The respondent claimed that he learnt for the first time on 6 January 2020, that he was not qualified to act as a supervising solicitor for trainees. As we elaborate subsequently, what struck us was the respondent’s abject failure even to check whether he satisfied the regulatory requirements to act as a supervising solicitor before he engaged the two trainees.

According to the respondent, while waiting to board a flight from Perth to Singapore on 6 January 2020, the respondent decided to review the relevant legislation concerning trainees. He claimed that he had wanted to know how Foxwood was going to “take care” of trainees in the firm and what “procedures and compliance issues had to be followed.” He then discovered that he “did not appear to qualify to be a supervising solicitor.”

The respondent checked if Mr Goh or Mr Tan were qualified to act as Mr Lim’s supervising solicitor, but they too were not so qualified. The respondent then reached out to Mr Rayney Wong (“Mr Wong”) of Vision Law LLC to enquire if his firm was able to take in Mr Lim as a trainee. Mr Wong agreed to assist the respondent. On 14 January 2020, just over a week after discovering his breach of the Admission Rules, the respondent claimed that he presented several options to Mr Lim: Join Vision Law LLC as a practice trainee, with the freedom to join another law firm of his choice to continue his traineeship. Wait for the respondent to find placements in other law firms for Mr Lim. Mr Lim’s notice period in his TC with Foxwood would be waived. Join Vision Law LLC as a trainee, but spend four to six weeks with Foxwood to further his experience in commercial litigation. Join Foxwood as a paralegal, and if the respondent was able to qualify as a supervising solicitor in May 2020, commence the TC then. The 5th Charge alleged that the respondent misrepresented to Mr Lim that he would be able to act as a supervising solicitor by May 2020. The DT dismissed this charge as it was unclear whether the respondent had qualified this representation by saying that he needed to confirm the position with the Singapore Institute of Legal Education (“SILE”) and Law Society.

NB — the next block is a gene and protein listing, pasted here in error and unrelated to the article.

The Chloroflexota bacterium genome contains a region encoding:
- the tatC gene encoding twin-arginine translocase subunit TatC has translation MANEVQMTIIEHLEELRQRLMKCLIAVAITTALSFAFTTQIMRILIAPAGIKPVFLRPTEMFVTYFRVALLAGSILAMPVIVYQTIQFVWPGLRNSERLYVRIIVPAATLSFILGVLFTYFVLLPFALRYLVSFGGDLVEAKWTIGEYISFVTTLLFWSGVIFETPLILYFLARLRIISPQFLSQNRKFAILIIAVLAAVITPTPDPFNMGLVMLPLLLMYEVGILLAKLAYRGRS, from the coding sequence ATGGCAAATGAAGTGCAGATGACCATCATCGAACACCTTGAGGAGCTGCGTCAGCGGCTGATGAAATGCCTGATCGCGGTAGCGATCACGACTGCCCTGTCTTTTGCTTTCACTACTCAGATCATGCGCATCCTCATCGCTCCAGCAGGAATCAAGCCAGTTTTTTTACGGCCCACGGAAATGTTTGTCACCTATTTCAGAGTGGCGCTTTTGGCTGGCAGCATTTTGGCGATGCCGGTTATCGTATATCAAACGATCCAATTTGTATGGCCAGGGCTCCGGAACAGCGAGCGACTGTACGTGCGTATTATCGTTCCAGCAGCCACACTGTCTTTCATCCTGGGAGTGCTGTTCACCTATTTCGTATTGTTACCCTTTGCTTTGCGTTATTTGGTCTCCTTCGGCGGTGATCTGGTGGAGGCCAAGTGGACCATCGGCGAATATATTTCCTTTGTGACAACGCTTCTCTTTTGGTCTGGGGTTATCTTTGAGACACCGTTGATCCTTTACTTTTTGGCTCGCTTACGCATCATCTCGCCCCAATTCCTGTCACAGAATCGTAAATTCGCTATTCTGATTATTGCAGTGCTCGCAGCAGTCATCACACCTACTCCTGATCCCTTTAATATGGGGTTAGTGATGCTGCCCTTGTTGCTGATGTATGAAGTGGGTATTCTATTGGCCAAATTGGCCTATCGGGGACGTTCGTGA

Mr Lim eventually secured a new TC with Wee Swee Teow LLP and resigned from Foxwood on 30 January 2020. As discussed with the respondent, Mr...